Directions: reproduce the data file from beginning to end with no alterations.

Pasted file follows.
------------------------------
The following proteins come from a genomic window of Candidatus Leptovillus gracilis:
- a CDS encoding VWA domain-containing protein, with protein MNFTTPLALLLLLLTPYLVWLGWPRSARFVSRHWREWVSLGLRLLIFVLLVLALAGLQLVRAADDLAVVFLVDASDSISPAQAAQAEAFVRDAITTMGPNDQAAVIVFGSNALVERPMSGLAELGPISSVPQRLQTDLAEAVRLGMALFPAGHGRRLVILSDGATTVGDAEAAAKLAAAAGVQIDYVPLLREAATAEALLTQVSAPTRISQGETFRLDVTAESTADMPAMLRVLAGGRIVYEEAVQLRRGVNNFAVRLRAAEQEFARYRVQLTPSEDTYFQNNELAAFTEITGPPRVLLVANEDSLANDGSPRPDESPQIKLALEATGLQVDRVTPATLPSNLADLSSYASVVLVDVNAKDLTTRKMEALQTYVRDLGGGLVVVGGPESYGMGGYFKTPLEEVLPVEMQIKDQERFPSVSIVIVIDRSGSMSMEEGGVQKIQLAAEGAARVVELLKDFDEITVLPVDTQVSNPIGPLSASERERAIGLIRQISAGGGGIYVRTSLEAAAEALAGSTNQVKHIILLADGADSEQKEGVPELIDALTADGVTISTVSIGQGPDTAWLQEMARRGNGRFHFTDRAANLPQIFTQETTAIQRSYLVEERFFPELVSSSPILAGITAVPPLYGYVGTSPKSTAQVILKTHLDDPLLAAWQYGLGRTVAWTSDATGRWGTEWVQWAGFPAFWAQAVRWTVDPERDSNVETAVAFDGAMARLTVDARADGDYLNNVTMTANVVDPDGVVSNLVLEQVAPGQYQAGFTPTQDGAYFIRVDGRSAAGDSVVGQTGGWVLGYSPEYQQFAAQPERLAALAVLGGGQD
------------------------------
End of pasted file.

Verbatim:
The following proteins come from a genomic window of Candidatus Leptovillus gracilis:
- a CDS encoding VWA domain-containing protein, with protein MNFTTPLALLLLLLTPYLVWLGWPRSARFVSRHWREWVSLGLRLLIFVLLVLALAGLQLVRAADDLAVVFLVDASDSISPAQAAQAEAFVRDAITTMGPNDQAAVIVFGSNALVERPMSGLAELGPISSVPQRLQTDLAEAVRLGMALFPAGHGRRLVILSDGATTVGDAEAAAKLAAAAGVQIDYVPLLREAATAEALLTQVSAPTRISQGETFRLDVTAESTADMPAMLRVLAGGRIVYEEAVQLRRGVNNFAVRLRAAEQEFARYRVQLTPSEDTYFQNNELAAFTEITGPPRVLLVANEDSLANDGSPRPDESPQIKLALEATGLQVDRVTPATLPSNLADLSSYASVVLVDVNAKDLTTRKMEALQTYVRDLGGGLVVVGGPESYGMGGYFKTPLEEVLPVEMQIKDQERFPSVSIVIVIDRSGSMSMEEGGVQKIQLAAEGAARVVELLKDFDEITVLPVDTQVSNPIGPLSASERERAIGLIRQISAGGGGIYVRTSLEAAAEALAGSTNQVKHIILLADGADSEQKEGVPELIDALTADGVTISTVSIGQGPDTAWLQEMARRGNGRFHFTDRAANLPQIFTQETTAIQRSYLVEERFFPELVSSSPILAGITAVPPLYGYVGTSPKSTAQVILKTHLDDPLLAAWQYGLGRTVAWTSDATGRWGTEWVQWAGFPAFWAQAVRWTVDPERDSNVETAVAFDGAMARLTVDARADGDYLNNVTMTANVVDPDGVVSNLVLEQVAPGQYQAGFTPTQDGAYFIRVDGRSAAGDSVVGQTGGWVLGYSPEYQQFAAQPERLAALAVLGGGQD